Toyota -- The Blue Screen of Death
More than 100 complaints lodged over fixed Toyotas The The National Highway Traffic Safety Administration reported today that sudden acceleration reports by owners of Toyotas that have already had the recall repair to their throttle (gas) pedal completed has increased to 105. The throttle pedal repair may help some Toyotas, but does not begin to address the underlying computer control problem.
A typical report is from Mr. John Moscicki, a mechanic from Lake Oswego, OR who formerly specialized in restoration of high performance Porsche vehicles. "It just went to the floor like some other system had control of it," said the performance car expert. He was going to give the car to his daughter, but now says, "I wouldn't let her anywhere near this car."
Original Post March 16, 2010
Toyota has given a whole new meaning to the compute phenomena called “Blue screen of death.” Any of us who have spend very much time with a PC has seen the blue screen of death. When some bug happens, when one software gets into conflict with another software, or some memory bit malfunctions, the computer crashes. When your PC malfunctions, or “crashes,” sometimes it just stops with whatever screen you were last viewing. Sometimes the PC gives you a blue screen with a cryptic message. Computer geeks have long called that the “Blue screen of death.” It means that you have to unplug your computer and reboot it from the beginning. PC computers have gotten more reliable in the past decade so we don't see the Blue screen of death as often as we once did, but it still happens once in a while.
When your PC crashes, you lose whatever document you might have been working on. Two hours of typing into a word document may be lost. When web surfing a Blue screen of death only costs you the time to reboot and log back into the web site, unless you are in the middle of a financial transaction and have given your VISA card number and haven't gotten the confirmation back. But now Toyota Motors has given us a whole new meaning for the “Blue screen of death.”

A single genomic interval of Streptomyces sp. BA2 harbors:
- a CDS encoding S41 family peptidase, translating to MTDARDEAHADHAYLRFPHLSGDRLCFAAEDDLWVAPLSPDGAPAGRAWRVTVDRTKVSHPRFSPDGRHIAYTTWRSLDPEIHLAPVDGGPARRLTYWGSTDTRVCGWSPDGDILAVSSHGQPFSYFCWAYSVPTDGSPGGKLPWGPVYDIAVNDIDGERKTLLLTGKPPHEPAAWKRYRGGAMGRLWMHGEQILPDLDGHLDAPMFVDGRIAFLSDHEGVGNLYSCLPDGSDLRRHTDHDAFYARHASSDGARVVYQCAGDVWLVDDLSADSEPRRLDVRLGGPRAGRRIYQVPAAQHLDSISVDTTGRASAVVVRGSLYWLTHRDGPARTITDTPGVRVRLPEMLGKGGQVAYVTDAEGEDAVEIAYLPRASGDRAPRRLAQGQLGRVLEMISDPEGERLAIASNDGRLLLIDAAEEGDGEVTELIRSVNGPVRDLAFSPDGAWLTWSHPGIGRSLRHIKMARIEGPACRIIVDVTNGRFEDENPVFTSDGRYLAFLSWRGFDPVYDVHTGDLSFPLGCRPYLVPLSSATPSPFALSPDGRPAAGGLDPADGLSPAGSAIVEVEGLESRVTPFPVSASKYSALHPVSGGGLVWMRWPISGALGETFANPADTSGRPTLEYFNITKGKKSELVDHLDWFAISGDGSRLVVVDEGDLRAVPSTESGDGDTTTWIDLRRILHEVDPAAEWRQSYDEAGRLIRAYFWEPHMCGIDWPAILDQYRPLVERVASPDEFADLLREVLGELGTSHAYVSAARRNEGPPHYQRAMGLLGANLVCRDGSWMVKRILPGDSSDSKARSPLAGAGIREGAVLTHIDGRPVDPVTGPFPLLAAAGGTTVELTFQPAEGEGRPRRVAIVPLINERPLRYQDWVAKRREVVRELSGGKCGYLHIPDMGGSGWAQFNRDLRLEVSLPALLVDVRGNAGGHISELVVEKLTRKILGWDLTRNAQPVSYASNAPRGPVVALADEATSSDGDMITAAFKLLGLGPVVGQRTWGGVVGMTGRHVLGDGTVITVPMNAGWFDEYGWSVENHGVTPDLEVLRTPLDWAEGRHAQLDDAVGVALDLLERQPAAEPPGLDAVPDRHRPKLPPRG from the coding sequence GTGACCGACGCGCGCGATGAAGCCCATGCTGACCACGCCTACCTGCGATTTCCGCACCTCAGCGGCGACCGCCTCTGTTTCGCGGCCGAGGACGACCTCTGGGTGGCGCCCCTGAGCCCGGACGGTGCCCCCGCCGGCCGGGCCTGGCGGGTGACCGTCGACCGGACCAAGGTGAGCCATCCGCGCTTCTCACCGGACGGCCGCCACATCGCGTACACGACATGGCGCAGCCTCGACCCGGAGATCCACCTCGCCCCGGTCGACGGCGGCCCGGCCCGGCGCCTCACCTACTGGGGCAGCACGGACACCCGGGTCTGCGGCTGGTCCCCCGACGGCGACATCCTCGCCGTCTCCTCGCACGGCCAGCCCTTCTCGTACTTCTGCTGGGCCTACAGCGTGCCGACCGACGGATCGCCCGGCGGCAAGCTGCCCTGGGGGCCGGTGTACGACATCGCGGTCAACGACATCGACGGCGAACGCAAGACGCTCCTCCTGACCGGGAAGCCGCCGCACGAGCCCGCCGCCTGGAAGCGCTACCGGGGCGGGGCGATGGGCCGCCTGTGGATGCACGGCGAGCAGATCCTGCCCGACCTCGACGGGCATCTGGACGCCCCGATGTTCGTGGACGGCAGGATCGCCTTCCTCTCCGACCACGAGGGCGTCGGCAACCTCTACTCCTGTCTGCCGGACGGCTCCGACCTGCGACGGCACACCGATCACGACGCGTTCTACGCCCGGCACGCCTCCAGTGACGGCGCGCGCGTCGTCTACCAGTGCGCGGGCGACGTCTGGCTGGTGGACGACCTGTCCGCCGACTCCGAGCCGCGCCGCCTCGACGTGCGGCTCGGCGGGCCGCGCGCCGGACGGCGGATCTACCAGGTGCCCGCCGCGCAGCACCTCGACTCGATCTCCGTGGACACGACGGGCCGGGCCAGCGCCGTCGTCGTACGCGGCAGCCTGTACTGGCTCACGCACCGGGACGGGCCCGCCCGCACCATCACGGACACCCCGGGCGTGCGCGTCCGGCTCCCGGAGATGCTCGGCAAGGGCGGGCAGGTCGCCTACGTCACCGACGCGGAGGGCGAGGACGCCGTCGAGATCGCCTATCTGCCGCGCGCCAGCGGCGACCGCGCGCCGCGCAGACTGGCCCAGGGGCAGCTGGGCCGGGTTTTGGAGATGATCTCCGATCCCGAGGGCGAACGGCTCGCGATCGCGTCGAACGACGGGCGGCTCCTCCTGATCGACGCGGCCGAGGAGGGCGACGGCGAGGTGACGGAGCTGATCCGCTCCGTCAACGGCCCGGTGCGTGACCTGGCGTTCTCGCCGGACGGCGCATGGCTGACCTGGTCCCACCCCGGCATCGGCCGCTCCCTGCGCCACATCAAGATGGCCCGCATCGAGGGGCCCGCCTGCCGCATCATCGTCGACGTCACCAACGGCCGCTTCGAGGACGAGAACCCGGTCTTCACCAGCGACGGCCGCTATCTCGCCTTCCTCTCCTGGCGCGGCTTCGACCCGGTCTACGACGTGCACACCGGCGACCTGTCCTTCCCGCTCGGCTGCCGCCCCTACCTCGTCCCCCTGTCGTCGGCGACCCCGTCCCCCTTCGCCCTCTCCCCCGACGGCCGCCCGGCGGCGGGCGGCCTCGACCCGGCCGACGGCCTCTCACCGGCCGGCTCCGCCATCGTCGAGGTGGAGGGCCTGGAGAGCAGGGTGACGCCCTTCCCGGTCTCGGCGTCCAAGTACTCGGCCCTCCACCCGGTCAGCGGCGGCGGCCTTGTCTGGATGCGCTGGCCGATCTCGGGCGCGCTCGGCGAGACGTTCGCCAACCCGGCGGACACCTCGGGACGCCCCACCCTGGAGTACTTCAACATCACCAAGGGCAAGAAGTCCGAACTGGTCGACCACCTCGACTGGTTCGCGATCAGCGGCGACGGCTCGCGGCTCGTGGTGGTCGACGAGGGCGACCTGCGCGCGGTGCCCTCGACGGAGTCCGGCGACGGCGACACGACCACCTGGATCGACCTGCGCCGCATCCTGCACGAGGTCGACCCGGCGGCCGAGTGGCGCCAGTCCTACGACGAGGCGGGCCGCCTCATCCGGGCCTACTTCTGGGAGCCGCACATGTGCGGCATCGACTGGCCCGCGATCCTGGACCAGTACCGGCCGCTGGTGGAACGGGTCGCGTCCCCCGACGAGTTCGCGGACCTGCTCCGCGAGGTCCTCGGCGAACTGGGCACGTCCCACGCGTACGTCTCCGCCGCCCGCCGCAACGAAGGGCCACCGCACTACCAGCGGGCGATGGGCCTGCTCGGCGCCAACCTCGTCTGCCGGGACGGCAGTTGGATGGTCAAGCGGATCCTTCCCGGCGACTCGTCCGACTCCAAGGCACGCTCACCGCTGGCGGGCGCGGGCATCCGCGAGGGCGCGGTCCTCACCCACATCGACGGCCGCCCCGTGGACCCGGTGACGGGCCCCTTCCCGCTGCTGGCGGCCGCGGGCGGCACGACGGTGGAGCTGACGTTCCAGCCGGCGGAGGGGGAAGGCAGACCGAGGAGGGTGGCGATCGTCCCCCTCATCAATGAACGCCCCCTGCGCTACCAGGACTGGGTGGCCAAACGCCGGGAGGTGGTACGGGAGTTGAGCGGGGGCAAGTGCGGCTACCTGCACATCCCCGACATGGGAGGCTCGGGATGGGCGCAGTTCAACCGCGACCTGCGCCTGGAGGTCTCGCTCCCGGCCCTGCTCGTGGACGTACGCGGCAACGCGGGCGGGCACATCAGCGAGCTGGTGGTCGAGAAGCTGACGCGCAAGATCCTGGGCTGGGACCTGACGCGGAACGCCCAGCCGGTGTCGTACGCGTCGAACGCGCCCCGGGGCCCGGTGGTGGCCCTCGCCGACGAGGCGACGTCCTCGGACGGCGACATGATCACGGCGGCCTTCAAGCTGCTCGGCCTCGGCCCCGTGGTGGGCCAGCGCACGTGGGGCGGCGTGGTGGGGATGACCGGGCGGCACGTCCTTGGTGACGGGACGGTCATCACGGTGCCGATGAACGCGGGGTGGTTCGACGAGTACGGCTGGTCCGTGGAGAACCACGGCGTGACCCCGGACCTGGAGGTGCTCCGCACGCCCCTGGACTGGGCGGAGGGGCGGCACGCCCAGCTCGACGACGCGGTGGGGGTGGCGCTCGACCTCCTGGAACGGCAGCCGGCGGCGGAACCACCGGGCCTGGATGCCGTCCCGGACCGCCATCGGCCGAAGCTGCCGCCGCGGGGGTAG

New cars are more and more controlled by computers, and Toyota has been leading the revolution of automatic control for several decades. Control of the vehicle has continually been taken more and more away from the driver and given to an automatic control system. The driver may notice interlocks that have been added for safety. For example, you cannot shift the vehicle out of “park” until and unless you put your foot on the brake peddle. It is a safety feature as long as your computer is functioning properly, but when the computer crashes, or goes to the Blue screen of death, you may be in big trouble. When the computer goes south, even the manufacturer trained maintenance mechanics often can't figure out what to do. Here are a couple of examples.
Some years ago Bob owned a Toyota Corolla. One of Bob's neighbors had an identical model and year. We lived in a town where the summer weather often had 100 degree (F) afternoons. There was some problem in the Toyotas that would not allow the driver to start the engine on a hot afternoon. My neighbor took his to the Toyota dealer half a dozen times, and they assured him that it was all working properly. Only when he came out of work wanting to start the car to drive home, he had to ask for help to push the car to get it started. I had the same problem. Once you get 4 men to push the car you could pop the clutch and get it started, but on a hot summer afternoon it would not start by itself. I eventually figured out that I could open the hood and take a jumper wire from the battery to the starter solenoid, and it would start right up. We tried to trace the wires from the key “start” switch to the starter solenoid but it got lost in a jumble of relays and control features all designed to control the functions without driver knowledge or ability to control. I eventually got tired of having to open the hood and jumper the electric system every time I wanted to drive the car so I ran a bypass wire from the solenoid to a new switch for the driver. In summer I could push my new (non Toyota) switch and start the engine. Once started it would run fine, but I got rid of the Corolla and have never driven a Toyota since. New Toyotas now need a new wire and new switch to be safe. More on that later.